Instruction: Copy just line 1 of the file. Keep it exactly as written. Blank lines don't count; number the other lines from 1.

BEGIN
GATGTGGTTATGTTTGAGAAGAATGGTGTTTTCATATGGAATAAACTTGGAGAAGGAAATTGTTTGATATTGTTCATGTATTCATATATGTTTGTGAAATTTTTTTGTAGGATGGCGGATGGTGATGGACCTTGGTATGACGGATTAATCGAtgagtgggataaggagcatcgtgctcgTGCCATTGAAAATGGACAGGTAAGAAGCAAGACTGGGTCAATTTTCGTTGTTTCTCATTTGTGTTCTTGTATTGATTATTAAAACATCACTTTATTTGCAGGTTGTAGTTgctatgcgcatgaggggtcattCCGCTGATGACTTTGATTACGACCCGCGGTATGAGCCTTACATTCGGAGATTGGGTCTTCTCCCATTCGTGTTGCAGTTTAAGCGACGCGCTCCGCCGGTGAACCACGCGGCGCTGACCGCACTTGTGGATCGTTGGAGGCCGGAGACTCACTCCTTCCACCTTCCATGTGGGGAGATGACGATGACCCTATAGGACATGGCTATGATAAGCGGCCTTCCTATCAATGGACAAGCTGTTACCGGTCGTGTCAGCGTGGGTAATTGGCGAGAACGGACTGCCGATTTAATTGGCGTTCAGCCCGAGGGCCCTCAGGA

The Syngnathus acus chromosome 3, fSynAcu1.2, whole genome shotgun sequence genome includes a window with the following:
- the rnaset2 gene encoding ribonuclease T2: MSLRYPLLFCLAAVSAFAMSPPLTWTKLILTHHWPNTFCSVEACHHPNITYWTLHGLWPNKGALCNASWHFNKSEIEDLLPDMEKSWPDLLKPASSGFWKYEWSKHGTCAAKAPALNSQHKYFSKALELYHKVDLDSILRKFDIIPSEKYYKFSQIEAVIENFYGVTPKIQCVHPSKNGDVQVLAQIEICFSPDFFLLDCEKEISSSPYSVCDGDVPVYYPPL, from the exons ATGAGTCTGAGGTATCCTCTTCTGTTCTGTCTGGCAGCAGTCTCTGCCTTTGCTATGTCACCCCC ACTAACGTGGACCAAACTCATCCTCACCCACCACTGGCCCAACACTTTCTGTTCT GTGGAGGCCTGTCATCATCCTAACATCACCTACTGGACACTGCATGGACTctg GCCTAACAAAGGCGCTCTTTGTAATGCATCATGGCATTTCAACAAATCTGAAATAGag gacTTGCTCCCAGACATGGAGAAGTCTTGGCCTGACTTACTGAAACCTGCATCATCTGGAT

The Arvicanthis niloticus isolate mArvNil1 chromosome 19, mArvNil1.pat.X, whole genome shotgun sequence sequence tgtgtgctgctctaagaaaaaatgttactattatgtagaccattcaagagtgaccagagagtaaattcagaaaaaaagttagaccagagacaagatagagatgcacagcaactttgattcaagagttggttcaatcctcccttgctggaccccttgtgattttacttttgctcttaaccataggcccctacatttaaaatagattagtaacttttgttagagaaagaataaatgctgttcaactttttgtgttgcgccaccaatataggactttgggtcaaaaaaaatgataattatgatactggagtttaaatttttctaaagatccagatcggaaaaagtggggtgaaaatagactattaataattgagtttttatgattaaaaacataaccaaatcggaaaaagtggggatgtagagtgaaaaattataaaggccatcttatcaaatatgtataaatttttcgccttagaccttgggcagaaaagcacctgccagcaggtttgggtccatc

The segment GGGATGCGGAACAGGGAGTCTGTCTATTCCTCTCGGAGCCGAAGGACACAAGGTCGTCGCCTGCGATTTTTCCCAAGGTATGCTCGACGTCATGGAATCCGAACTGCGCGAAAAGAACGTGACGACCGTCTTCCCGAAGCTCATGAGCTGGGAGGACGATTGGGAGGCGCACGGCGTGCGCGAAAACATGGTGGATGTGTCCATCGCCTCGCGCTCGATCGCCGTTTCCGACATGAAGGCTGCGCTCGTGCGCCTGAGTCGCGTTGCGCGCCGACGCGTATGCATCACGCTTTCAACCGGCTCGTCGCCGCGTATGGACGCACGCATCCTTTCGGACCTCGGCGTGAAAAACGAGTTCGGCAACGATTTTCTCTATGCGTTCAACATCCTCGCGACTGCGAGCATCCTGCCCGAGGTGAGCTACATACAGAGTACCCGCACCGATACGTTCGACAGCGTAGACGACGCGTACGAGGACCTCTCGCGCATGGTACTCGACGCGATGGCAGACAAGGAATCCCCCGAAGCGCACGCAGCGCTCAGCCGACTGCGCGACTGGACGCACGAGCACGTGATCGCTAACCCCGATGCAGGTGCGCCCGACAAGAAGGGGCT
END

GATGTGGTTATGTTTGAGAAGAATGGTGTTTTCATATGGAATAAACTTGGAGAAGGAAATTGTTTGATATTGTTCATGTATTCATATATGTTTGTGAAATTTTTTTGTAGGATGGCGGATGGTGATGGACCTTGGTATGACGGATTAATCGAtgagtgggataaggagcatcgtgctcgTGCCATTGAAAATGGACAGGTAAGAAGCAAGACTGGGTCAATTTTCGTTGTTTCTCATTTGTGTTCTTGTATTGATTATTAAAACATCACTTTATTTGCAGGTTGTAGTTgctatgcgcatgaggggtcattCCGCTGATGACTTTGATTACGACCCGCGGTATGAGCCTTACATTCGGAGATTGGGTCTTCTCCCATTCGTGTTGCAGTTTAAGCGACGCGCTCCGCCGGTGAACCACGCGGCGCTGACCGCACTTGTGGATCGTTGGAGGCCGGAGACTCACTCCTTCCACCTTCCATGTGGGGAGATGACGATGACCCTATAGGACATGGCTATGATAAGCGGCCTTCCTATCAATGGACAAGCTGTTACCGGTCGTGTCAGCGTGGGTAATTGGCGAGAACGGACTGCCGATTTAATTGGCGTTCAGCCCGAGGGCCCTCAGGA